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Secrets from the past: Visitors learn about the language of the fan

Posted on February 17, 2019 at 2:16 PM by Jill O'Brien

Visitors learn about the language of the fan 

During the My [Victorian] Valentine event at the Farm House Museum last week celebrating Valentine's Day, guests indulged in chocolates, received carnations and learned about courting during the Victorian era, from elaborate flower bouquets to calling cards to fans. 


The Language of the Fan

While the 'secret language of the fan' proved to be more of a marketing tool, it led to both a resurgence of fan usage in the Victorian era and a fascination with this particular method of communicating with potential suitors.


While it seemed plausible that women would use their fans to communicate with suitors during the Victorian era, the secret language of the fan was said to consist of more than two dozen gestures, and that a male counterpart would've had a difficult time mastering all of them. 


However, Parisian fanmaker Jean-Pierre Duvelleroy sought to decode this secret language, and published a leaflet explaining the secret language associated with fan usage. The leaflet was a success and Duvelleroy later became a fan supplier for Queen Victoria after opening a shop on London's New Bond Street.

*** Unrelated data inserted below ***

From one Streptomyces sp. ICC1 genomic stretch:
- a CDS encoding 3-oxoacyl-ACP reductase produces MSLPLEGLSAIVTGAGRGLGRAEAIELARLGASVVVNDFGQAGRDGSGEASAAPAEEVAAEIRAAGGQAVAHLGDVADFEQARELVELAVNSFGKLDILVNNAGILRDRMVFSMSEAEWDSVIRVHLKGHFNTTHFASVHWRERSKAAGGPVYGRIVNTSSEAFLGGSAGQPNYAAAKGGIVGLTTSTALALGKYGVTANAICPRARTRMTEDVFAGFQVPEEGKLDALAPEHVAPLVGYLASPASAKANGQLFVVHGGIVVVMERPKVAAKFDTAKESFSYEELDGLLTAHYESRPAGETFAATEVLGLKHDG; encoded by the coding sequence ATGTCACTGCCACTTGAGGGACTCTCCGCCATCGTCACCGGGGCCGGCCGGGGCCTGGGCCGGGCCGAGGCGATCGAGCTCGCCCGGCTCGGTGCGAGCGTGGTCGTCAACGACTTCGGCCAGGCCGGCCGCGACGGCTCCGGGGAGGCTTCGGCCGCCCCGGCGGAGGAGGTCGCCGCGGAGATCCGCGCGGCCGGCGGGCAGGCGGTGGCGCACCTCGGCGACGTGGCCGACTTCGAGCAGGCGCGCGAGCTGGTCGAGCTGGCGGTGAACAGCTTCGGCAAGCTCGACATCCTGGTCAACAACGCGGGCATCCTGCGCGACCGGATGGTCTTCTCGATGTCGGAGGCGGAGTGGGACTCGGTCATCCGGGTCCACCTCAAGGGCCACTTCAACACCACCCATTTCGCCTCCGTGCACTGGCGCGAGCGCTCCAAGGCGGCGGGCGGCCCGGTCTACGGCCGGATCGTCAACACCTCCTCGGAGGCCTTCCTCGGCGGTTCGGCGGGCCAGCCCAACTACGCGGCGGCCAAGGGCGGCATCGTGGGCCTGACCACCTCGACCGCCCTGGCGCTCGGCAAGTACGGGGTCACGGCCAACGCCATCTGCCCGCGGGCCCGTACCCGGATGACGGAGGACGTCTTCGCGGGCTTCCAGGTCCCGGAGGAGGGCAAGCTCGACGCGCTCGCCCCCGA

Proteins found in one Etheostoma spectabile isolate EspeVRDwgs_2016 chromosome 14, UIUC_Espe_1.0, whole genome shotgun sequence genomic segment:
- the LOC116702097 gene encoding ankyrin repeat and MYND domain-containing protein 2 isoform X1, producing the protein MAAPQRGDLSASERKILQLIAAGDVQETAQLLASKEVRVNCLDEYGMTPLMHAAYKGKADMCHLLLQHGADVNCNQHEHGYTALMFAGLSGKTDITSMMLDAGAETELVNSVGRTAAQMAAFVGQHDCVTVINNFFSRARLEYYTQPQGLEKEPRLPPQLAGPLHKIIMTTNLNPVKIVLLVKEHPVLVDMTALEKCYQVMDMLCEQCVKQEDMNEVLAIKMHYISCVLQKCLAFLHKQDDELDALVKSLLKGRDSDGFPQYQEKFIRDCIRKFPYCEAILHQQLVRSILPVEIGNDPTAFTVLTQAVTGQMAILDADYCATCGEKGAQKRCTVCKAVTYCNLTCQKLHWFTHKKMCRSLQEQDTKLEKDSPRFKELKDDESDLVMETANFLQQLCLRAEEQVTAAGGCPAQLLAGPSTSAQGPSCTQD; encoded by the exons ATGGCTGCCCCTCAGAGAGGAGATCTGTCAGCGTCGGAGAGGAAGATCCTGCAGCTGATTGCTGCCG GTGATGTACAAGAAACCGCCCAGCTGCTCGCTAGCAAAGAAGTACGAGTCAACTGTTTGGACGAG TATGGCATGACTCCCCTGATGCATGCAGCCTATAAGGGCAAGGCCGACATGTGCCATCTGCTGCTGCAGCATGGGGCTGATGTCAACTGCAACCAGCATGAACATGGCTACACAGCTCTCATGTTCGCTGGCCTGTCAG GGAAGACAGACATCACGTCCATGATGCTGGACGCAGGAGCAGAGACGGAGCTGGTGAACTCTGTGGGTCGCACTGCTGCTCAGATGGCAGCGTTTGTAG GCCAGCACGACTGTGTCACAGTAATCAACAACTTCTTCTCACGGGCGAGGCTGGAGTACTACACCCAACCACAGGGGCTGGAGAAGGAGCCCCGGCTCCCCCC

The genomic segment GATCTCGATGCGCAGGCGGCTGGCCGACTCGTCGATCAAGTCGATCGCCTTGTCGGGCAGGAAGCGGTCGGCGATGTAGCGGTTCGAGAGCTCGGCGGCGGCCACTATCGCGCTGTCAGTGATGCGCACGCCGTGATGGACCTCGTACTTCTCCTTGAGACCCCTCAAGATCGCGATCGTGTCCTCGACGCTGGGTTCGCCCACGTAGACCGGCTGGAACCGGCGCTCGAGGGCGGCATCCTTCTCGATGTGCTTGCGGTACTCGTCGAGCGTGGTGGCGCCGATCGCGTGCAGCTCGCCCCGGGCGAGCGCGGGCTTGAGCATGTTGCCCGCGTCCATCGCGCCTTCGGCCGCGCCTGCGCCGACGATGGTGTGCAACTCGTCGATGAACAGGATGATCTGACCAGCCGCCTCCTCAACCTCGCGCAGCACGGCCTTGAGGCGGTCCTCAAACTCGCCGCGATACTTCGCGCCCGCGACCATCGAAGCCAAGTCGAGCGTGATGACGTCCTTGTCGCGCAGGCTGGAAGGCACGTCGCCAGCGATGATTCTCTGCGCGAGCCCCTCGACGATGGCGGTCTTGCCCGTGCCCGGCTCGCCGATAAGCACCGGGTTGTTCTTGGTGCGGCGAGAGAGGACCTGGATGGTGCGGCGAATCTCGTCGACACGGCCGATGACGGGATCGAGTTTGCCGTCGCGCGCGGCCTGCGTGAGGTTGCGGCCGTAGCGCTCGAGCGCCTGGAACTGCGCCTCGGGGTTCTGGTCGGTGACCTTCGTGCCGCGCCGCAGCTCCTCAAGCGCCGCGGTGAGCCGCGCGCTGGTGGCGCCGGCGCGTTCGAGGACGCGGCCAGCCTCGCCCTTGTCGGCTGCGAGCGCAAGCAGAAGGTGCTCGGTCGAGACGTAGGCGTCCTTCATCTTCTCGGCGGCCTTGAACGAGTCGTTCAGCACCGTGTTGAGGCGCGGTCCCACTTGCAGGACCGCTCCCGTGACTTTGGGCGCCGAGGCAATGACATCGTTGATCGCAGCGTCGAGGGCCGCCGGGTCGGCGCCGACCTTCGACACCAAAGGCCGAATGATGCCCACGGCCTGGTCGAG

The fan also served more functional purposes before and during the Victorian era. Originally developed in ancient China, Egypt and India, fans were used to keep cool and keep away insects, and were used in Europe starting in 1600. 


"[My favorite fans are] the advertisement fans," said Dacey Messinger, senior in history and Farm House Museum intern. "Not only did they cool you off when it was hot, but showed you the greatest shopping deals all in one!" 


Timeless: Love & Romance in the Victorian Era exhibition will run at the Farm House Museum through through October 31, 2019. The museum is open Monday through Friday from noon to 4 p.m. (when ISU classes are in session.)

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